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The Eclipse Visual Editor project seems to be dead, no commits, no updates. Any one know what is happening?

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9 Answers

up vote 6 down vote accepted

Update 2: The project has been archived (i.e. dead) since June 2011 again.

Update: The project has been revived and is now under active development again.

Its pretty much dead due to a lack of developer support. Here are some recent posts from their mailing list talking about a lack of movement on the project.

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It still seems pretty dead to me. Maybe they should try to limit scope instead of all the whiz-bang features they want to include. –  JP Richardson Sep 28 '09 at 15:35
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What's happening? It's called NetBeans, and it's already happened.

I'm going to get voted down for this but they know it's true. I love eclipse and have used it religiously since I started Java. I'm not saying I like Netbeans, it's just all I hear whenever the concept of a Java visual editor is brought up.

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The Jigloo plug-in for Eclipse is a pretty great alternative to the Visual Editor. Though still not quite as nice as the Netbeans GUI editor it is fairly robust and fully featured, especially compared to what was available in the Visual Editor plug-in. Definitely should give it a shot.

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Actually NetBeans has gotten MUCH MUCH better. I've used Eclipse, Netbeans and IntelliJ for a few years each, and NetBeans is at least as good (performance, usability & features) as the others now.

It's also improving more quickly than the others are.

They have people working full time on alternate language support, so you'll find they have the best Ruby support in the industry, and I believe Python is about to become that good as well.

Of course, Eclipse still has that crazy-cool todo list that remembers which files you worked on for each bug and can take you back to the set of files/edits for any bug you've worked on, that's really amazing to use and I don't think it's available on either of the other platforms.

--- Revision from years in the future ---

I have used Netbeans more and really have to give the award to Eclipse. The difference has been in vertical programming environments--most will target Eclipse and ignore netbeans. You rarely need these, but when you need them there is often no way around them. If Netbeans does have an equivalent, it's often buggy to the point of not being usable, generally the biggest issue is emulator support.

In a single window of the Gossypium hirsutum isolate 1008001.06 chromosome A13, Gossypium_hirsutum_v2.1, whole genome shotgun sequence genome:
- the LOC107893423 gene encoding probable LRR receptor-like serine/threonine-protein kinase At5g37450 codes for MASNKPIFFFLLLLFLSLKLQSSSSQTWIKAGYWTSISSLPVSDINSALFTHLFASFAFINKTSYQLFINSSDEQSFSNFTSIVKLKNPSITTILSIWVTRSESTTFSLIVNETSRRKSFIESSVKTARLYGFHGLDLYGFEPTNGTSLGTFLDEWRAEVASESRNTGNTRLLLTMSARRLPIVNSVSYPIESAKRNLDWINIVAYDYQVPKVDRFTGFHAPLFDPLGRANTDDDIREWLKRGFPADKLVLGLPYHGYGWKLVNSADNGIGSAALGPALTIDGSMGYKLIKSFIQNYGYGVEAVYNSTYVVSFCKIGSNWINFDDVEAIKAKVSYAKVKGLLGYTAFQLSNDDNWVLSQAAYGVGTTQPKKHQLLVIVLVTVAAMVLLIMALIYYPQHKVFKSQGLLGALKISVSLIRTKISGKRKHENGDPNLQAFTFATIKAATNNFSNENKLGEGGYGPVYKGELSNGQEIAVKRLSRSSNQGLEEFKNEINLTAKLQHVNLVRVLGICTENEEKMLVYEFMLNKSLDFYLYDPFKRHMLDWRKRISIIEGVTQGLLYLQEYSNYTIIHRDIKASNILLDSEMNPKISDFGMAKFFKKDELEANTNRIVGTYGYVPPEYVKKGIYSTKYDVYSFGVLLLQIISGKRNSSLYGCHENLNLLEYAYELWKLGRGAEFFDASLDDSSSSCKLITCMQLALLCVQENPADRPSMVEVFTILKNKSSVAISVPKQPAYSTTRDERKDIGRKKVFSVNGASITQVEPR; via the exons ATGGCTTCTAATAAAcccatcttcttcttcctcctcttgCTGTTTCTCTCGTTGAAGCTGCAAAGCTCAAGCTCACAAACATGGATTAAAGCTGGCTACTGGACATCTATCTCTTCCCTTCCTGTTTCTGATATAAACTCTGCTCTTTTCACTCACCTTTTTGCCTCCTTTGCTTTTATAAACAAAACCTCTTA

You won't run into these unless you are working in a specific industry--Android development is one, the primary drive was to support Eclipse, NB seems to trail. Another I've worked on is in the TV/Cable industry.

For raw java development, however, I'd still give Netbeans a little edge because it's the environment that was targeted and supported by sun.

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+1 Agree, Mylyn (the crazy-cool todo list) is awesome –  dogbane Sep 13 '09 at 22:48
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Visual Editor is doing a new release, 1.4, on September 16. Installation instructions for the RC are here:

http://wiki.eclipse.org/VE/Update

FWIW, the project did stall for a while. But there is a new, and relatively diverse group of folks working on it again. Most of the recent work is concerned with making the new release compatible with Eclipse Galileo.

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It's officially dead as of May 2011. It's archived here, but slow to download and tricky to install. Instead, there's a new editor, WindowBuilder Pro.

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Yes, sadly, it is dead. Looking at the aforementioned email threads regarding it's revival I get the feeling that even if it does get picked up it will quickly collapse under the weight of some new requirements ("make it universal, edit everything from SWT to HTML").

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No kidding. I saw their requirements list. Why can't they just focus on producing a nice SWT designer? –  JP Richardson Sep 28 '09 at 15:37
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Currentlty Google have Open Sourced the Windows Builder Pro. It seems nice

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